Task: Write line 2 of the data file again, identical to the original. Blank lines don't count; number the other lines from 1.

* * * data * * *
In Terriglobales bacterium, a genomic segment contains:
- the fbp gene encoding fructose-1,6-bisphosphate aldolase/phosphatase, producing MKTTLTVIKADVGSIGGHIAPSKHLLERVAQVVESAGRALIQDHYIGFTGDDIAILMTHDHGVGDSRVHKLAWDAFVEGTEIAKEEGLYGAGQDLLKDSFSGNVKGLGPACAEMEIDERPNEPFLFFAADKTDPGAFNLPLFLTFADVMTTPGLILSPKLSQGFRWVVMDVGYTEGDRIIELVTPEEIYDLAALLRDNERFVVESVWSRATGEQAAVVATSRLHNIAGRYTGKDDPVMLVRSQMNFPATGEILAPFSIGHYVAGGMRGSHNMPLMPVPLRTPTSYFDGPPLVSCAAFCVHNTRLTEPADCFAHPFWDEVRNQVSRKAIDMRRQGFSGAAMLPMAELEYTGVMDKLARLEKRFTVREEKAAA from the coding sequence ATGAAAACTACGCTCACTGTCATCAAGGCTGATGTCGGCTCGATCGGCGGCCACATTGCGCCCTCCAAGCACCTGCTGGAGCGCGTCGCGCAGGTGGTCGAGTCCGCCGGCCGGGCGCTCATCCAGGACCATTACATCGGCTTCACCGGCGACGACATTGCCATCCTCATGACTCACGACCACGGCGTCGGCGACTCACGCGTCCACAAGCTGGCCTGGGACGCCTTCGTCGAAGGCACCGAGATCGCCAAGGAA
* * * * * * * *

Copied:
- the fbp gene encoding fructose-1,6-bisphosphate aldolase/phosphatase, producing MKTTLTVIKADVGSIGGHIAPSKHLLERVAQVVESAGRALIQDHYIGFTGDDIAILMTHDHGVGDSRVHKLAWDAFVEGTEIAKEEGLYGAGQDLLKDSFSGNVKGLGPACAEMEIDERPNEPFLFFAADKTDPGAFNLPLFLTFADVMTTPGLILSPKLSQGFRWVVMDVGYTEGDRIIELVTPEEIYDLAALLRDNERFVVESVWSRATGEQAAVVATSRLHNIAGRYTGKDDPVMLVRSQMNFPATGEILAPFSIGHYVAGGMRGSHNMPLMPVPLRTPTSYFDGPPLVSCAAFCVHNTRLTEPADCFAHPFWDEVRNQVSRKAIDMRRQGFSGAAMLPMAELEYTGVMDKLARLEKRFTVREEKAAA from the coding sequence ATGAAAACTACGCTCACTGTCATCAAGGCTGATGTCGGCTCGATCGGCGGCCACATTGCGCCCTCCAAGCACCTGCTGGAGCGCGTCGCGCAGGTGGTCGAGTCCGCCGGCCGGGCGCTCATCCAGGACCATTACATCGGCTTCACCGGCGACGACATTGCCATCCTCATGACTCACGACCACGGCGTCGGCGACTCACGCGTCCACAAGCTGGCCTGGGACGCCTTCGTCGAAGGCACCGAGATCGCCAAGGAA